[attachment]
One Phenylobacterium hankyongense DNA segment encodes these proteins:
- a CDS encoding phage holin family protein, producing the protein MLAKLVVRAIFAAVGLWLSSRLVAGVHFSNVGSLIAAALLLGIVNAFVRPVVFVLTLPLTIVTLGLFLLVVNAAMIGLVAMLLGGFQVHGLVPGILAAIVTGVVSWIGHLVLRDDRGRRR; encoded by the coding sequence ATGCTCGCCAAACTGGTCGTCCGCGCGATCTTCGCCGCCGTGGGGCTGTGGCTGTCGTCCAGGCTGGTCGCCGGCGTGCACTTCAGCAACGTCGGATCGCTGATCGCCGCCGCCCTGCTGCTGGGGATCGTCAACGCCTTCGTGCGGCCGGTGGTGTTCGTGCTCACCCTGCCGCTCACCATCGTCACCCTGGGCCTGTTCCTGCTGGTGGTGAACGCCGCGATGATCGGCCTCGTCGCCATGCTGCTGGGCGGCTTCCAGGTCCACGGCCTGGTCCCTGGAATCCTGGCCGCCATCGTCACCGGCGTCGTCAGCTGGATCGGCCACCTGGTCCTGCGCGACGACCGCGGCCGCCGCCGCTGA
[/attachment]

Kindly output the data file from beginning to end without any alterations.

One Phenylobacterium hankyongense DNA segment encodes these proteins:
- a CDS encoding phage holin family protein, producing the protein MLAKLVVRAIFAAVGLWLSSRLVAGVHFSNVGSLIAAALLLGIVNAFVRPVVFVLTLPLTIVTLGLFLLVVNAAMIGLVAMLLGGFQVHGLVPGILAAIVTGVVSWIGHLVLRDDRGRRR; encoded by the coding sequence ATGCTCGCCAAACTGGTCGTCCGCGCGATCTTCGCCGCCGTGGGGCTGTGGCTGTCGTCCAGGCTGGTCGCCGGCGTGCACTTCAGCAACGTCGGATCGCTGATCGCCGCCGCCCTGCTGCTGGGGATCGTCAACGCCTTCGTGCGGCCGGTGGTGTTCGTGCTCACCCTGCCGCTCACCATCGTCACCCTGGGCCTGTTCCTGCTGGTGGTGAACGCCGCGATGATCGGCCTCGTCGCCATGCTGCTGGGCGGCTTCCAGGTCCACGGCCTGGTCCCTGGAATCCTGGCCGCCATCGTCACCGGCGTCGTCAGCTGGATCGGCCACCTGGTCCTGCGCGACGACCGCGGCCGCCGCCGCTGA